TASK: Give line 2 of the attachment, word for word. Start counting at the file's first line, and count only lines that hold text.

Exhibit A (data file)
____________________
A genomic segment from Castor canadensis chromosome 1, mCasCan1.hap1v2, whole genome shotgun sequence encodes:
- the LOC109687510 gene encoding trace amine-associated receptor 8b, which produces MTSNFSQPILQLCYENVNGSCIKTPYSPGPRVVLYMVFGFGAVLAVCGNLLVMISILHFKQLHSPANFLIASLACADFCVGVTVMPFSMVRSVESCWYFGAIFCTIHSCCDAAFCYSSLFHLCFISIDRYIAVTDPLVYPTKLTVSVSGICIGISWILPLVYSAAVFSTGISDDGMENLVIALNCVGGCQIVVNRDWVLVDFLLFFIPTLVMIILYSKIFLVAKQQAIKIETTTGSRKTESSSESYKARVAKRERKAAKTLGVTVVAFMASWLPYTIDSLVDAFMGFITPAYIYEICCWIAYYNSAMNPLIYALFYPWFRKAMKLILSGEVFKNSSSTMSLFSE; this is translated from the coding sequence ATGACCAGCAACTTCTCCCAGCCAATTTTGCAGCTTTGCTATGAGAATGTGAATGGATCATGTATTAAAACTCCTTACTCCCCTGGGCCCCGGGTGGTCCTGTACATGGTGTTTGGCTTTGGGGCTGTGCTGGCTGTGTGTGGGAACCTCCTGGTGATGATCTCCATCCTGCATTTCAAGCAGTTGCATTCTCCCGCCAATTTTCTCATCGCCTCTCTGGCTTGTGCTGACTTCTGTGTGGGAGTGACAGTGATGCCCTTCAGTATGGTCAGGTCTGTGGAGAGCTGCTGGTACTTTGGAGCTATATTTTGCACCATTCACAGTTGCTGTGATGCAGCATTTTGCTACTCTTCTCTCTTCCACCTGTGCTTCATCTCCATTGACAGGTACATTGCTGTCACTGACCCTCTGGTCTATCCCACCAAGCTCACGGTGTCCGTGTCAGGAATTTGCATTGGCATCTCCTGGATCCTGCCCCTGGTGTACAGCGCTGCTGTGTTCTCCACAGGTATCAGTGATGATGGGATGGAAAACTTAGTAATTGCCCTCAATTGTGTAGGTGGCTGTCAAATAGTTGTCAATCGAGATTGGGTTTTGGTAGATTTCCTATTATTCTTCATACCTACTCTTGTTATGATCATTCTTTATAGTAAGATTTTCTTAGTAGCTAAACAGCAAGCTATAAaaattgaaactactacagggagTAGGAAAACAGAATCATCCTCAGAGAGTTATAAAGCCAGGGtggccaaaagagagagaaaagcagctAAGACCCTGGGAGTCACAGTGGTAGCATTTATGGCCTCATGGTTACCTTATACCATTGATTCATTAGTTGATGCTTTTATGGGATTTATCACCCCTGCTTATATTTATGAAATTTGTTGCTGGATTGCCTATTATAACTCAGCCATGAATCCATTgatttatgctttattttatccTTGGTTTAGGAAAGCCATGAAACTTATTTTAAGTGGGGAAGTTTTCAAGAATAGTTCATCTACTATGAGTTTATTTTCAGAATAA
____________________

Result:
- the LOC109687510 gene encoding trace amine-associated receptor 8b, which produces MTSNFSQPILQLCYENVNGSCIKTPYSPGPRVVLYMVFGFGAVLAVCGNLLVMISILHFKQLHSPANFLIASLACADFCVGVTVMPFSMVRSVESCWYFGAIFCTIHSCCDAAFCYSSLFHLCFISIDRYIAVTDPLVYPTKLTVSVSGICIGISWILPLVYSAAVFSTGISDDGMENLVIALNCVGGCQIVVNRDWVLVDFLLFFIPTLVMIILYSKIFLVAKQQAIKIETTTGSRKTESSSESYKARVAKRERKAAKTLGVTVVAFMASWLPYTIDSLVDAFMGFITPAYIYEICCWIAYYNSAMNPLIYALFYPWFRKAMKLILSGEVFKNSSSTMSLFSE; this is translated from the coding sequence ATGACCAGCAACTTCTCCCAGCCAATTTTGCAGCTTTGCTATGAGAATGTGAATGGATCATGTATTAAAACTCCTTACTCCCCTGGGCCCCGGGTGGTCCTGTACATGGTGTTTGGCTTTGGGGCTGTGCTGGCTGTGTGTGGGAACCTCCTGGTGATGATCTCCATCCTGCATTTCAAGCAGTTGCATTCTCCCGCCAATTTTCTCATCGCCTCTCTGGCTTGTGCTGACTTCTGTGTGGGAGTGACAGTGATGCCCTTCAGTATGGTCAGGTCTGTGGAGAGCTGCTGGTACTTTGGAGCTATATTTTGCACCATTCACAGTTGCTGTGATGCAGCATTTTGCTACTCTTCTCTCTTCCACCTGTGCTTCATCTCCATTGACAGGTACATTGCTGTCACTGACCCTCTGGTCTATCCCACCAAGCTCACGGTGTCCGTGTCAGGAATTTGCATTGGCATCTCCTGGATCCTGCCCCTGGTGTACAGCGCTGCTGTGTTCTCCACAGGTATCAGTGATGATGGGATGGAAAACTTAGTAATTGCCCTCAATTGTGTAGGTGGCTGTCAAATAGTTGTCAATCGAGATTGGGTTTTGGTAGATTTCCTATTATTCTTCATACCTACTCTTGTTATGATCATTCTTTATAGTAAGATTTTCTTAGTAGCTAAACAGCAAGCTATAAaaattgaaactactacagggagTAGGAAAACAGAATCATCCTCAGAGAGTTATAAAGCCAGGGtggccaaaagagagagaaaagcagctAAGACCCTGGGAGTCACAGTGGTAGCATTTATGGCCTCATGGTTACCTTATACCATTGATTCATTAGTTGATGCTTTTATGGGATTTATCACCCCTGCTTATATTTATGAAATTTGTTGCTGGATTGCCTATTATAACTCAGCCATGAATCCATTgatttatgctttattttatccTTGGTTTAGGAAAGCCATGAAACTTATTTTAAGTGGGGAAGTTTTCAAGAATAGTTCATCTACTATGAGTTTATTTTCAGAATAA